Carl E. Walter & Fraser J. T. Howie (2011). Red Capitalism: The Fragile Financial Foundation of China’s Extraordinary Rise
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Named Book of the Year by The Economist, Carl E. Walter and Fraser J. T. Howie’s Red Capitalism is a refreshing and compelling reading from two Asian banking experts who have been living and working in China for 25 years. And what they have to say will tear up all your old (mis)conceptions about Chinese economy. Written in 2010, Red Capitalism does not offer any groundbreaking prophecies for the future but, rather, what it offers is a delightful description of the way the Chinese Communist Party manages and controls its ill-fated economy. The June 2015 crisis, however, is absolutely coherent with the picture offered by these authors.
As we can read in the preface to the new revised edition,
“the current Chinese system does not allow for market pricing of capital, requires almost continuous injections of capital into banks, and has created an oligarchic and still uncompetitive state-owned corporate sector despite 30 years of reform efforts.”
Because as for 2010, China’s banking system has been bankrupt for 10 years –if not more.
There are two important methodological issues that make this book worth reading. Firstly, it rejects the “GDP Myth” and the validity of economic claims based on GDP performance. As the authors explain in their preface, when the Qing Dynasty collapsed in 1912 their GDP was US$241 billion, larger than those of the European empires of Germany and England and, at the time Japan invaded China in the 1930s, China’s GDP surpassed the Empire of the Rising Sun. “In short, the size of a country’s GDP says little about a country’s economic competitiveness, its overall power as a nation, or the well-being of its population.” In fact, China did quite well even during the Cultural Revolution in terms of GDP growth and, if we listen to official sources, even the Treasury had a surplus of one billion yuan. As many scholars have pointed out, however, “China’s growth was written to suit the Party.”
Which leads us to the second point I always like to mention: the Great Development Myth of 1978 and the impact the post-Tian’anmen reforms had in Chinese economy, which are reflected in the “trends in regulation graphic” below and in the interpreted data collected in the book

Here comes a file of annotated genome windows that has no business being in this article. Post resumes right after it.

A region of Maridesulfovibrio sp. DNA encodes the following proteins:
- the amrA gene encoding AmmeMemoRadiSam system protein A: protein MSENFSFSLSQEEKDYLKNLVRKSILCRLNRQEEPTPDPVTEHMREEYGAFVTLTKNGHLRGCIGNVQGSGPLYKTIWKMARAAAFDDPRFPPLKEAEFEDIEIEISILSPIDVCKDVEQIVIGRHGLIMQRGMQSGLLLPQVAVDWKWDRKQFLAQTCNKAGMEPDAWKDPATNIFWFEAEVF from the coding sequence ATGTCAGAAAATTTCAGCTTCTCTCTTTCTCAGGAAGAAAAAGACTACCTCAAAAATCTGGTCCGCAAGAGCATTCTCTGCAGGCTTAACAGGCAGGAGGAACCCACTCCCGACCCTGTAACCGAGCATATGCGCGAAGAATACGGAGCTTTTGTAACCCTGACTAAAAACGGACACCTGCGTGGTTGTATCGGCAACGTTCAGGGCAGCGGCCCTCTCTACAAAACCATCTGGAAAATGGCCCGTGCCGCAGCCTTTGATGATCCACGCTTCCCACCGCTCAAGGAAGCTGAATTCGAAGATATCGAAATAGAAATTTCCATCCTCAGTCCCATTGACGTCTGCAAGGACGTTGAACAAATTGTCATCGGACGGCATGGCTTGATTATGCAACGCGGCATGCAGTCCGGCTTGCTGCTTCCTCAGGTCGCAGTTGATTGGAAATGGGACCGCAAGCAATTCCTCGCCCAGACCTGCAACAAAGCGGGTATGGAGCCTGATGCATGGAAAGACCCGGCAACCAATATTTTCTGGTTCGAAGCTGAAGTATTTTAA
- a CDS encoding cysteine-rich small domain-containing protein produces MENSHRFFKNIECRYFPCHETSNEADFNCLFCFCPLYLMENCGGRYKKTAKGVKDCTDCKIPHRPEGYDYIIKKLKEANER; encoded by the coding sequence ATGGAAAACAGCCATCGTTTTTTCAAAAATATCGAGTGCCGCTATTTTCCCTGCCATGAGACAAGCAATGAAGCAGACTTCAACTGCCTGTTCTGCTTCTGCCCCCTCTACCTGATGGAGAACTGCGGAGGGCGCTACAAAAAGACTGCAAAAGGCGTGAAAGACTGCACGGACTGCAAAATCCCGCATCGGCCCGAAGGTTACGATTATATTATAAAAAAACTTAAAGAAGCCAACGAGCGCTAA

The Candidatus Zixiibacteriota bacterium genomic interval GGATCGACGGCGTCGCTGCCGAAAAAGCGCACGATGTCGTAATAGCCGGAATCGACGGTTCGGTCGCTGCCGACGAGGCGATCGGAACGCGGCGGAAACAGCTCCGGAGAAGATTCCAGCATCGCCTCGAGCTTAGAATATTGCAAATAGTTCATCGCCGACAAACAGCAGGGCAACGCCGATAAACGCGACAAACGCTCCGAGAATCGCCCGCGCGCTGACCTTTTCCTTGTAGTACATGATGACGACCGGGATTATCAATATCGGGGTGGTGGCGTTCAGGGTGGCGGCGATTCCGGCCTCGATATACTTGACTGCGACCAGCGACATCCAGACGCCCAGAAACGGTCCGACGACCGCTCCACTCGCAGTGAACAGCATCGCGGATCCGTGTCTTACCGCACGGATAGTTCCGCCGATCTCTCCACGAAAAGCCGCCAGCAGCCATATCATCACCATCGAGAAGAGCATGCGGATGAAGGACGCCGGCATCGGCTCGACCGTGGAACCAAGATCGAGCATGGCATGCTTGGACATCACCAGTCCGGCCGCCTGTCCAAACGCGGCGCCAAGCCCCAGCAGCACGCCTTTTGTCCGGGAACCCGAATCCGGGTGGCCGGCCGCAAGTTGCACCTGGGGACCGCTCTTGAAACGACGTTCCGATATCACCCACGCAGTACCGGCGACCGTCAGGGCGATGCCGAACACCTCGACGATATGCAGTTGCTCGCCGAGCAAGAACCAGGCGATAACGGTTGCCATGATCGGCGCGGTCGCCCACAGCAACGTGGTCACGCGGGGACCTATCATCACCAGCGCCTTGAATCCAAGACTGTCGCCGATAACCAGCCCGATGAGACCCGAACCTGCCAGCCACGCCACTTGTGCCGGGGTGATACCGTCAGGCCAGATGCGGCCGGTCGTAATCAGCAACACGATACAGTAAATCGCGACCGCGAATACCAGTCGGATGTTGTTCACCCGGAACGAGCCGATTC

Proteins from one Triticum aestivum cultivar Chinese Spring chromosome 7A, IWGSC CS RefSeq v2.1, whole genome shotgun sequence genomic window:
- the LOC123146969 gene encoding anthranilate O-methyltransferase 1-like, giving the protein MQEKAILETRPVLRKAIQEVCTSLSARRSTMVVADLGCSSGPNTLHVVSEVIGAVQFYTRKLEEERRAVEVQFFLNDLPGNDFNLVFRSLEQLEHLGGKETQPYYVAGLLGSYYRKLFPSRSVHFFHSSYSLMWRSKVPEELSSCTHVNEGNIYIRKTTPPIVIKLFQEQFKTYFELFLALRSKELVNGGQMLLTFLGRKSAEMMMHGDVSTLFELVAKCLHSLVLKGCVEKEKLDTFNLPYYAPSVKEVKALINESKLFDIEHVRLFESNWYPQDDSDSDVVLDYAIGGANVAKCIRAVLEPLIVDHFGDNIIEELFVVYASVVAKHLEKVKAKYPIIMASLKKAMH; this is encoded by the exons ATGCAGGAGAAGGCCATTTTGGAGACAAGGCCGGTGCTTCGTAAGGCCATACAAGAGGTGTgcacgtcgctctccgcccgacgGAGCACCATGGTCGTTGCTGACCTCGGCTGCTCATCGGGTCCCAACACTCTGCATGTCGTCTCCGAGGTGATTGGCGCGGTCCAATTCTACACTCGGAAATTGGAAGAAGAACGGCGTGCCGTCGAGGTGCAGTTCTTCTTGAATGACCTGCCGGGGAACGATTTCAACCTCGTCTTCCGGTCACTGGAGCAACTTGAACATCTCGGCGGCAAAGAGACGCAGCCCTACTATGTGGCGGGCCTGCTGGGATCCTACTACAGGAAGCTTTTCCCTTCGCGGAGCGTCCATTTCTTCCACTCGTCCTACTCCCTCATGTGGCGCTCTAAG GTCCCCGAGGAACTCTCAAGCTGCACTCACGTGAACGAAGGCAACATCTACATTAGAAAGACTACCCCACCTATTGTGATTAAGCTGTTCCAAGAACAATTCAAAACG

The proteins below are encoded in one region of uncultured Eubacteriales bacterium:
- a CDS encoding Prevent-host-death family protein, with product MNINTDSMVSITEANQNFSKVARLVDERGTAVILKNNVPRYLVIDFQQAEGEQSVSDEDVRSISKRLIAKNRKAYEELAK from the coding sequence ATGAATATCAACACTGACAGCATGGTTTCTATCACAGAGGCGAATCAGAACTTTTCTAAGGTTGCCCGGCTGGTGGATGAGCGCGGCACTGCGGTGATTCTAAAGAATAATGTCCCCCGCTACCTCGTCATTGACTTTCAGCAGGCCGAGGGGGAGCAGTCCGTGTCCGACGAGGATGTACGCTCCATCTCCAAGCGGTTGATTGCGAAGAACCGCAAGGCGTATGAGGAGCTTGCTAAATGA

Many critics –we got them at every side of the ideological landscape– will concur with the idea that China must have been doing something good since it was not affected by the international crisis that hit the rest of the world –leaving aside the delirious and ludicrous declarations of Mr. Xi Jinping in Mexico before he became Mr. President of China–. Rather than being the result of Chinese exceptionalism, as state-sponsored nationalism claims every now and then, Chinese healthy economy in the dark days of Western capitalism is the result of it being walled up from international capital markets, having little, if not zero, exposure to the dangers and benefits of free market. This includes non-convertible currency, minimal foreign participation or few overseas assets. This is, according to the authors, the real reason behind the apparent health of the Chinese banking system, but it is also its greater weakness –as the recent collapse of the Chinese stock markets and the devaluation of its currency show.
Likewise, China only looks rich in a few strategic points –its mist-hidden capital Beijing in the North, movie sci-fi landscaped Shanghai in the center, and the Pearl River Delta city of Guangzhou (or Canton), which is important because of its strategic position for international trade and its proximity to the Special Economic Zone of Shenzhen and the Special Administrative Region of Hong Kong. As it has been pointed out before, successful enterprises in China are either joint-ventures or Hong Kong based FIEs (Foreign Investment Enterprises), such as Huawei or Lenovo. Foreign exchange reserves, the manipulation of its currency, violation of copyright laws –which saves China a lot of money on R&D–, and the centralization of its economy on politically relevant cities such as Shanghai –after the Tian’anmen interlude– and Beijing –capital of the Party’s Empire– are all important reasons behind China’s success, but we should not forget that this is only the success of a few cities at the expense of the rest. Although China may look capitalist for many foreigner observers, it remains a highly intervened economy intrinsically “Soviet” behind its Red Curtain.